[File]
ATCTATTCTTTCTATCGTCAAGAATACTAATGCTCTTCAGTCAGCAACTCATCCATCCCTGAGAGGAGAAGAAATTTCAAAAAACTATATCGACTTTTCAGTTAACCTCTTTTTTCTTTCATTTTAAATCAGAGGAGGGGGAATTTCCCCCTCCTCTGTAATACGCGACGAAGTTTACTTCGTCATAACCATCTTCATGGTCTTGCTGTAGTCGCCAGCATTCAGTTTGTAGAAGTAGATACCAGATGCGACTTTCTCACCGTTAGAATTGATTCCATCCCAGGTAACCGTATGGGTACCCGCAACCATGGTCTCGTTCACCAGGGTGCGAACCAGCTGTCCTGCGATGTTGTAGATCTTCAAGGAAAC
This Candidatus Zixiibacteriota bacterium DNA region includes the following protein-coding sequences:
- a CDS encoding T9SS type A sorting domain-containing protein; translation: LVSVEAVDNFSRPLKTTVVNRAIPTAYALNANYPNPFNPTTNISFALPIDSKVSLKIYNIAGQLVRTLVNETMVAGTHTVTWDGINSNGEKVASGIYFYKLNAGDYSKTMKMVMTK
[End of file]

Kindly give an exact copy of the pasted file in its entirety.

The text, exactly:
ATCTATTCTTTCTATCGTCAAGAATACTAATGCTCTTCAGTCAGCAACTCATCCATCCCTGAGAGGAGAAGAAATTTCAAAAAACTATATCGACTTTTCAGTTAACCTCTTTTTTCTTTCATTTTAAATCAGAGGAGGGGGAATTTCCCCCTCCTCTGTAATACGCGACGAAGTTTACTTCGTCATAACCATCTTCATGGTCTTGCTGTAGTCGCCAGCATTCAGTTTGTAGAAGTAGATACCAGATGCGACTTTCTCACCGTTAGAATTGATTCCATCCCAGGTAACCGTATGGGTACCCGCAACCATGGTCTCGTTCACCAGGGTGCGAACCAGCTGTCCTGCGATGTTGTAGATCTTCAAGGAAAC
This Candidatus Zixiibacteriota bacterium DNA region includes the following protein-coding sequences:
- a CDS encoding T9SS type A sorting domain-containing protein; translation: LVSVEAVDNFSRPLKTTVVNRAIPTAYALNANYPNPFNPTTNISFALPIDSKVSLKIYNIAGQLVRTLVNETMVAGTHTVTWDGINSNGEKVASGIYFYKLNAGDYSKTMKMVMTK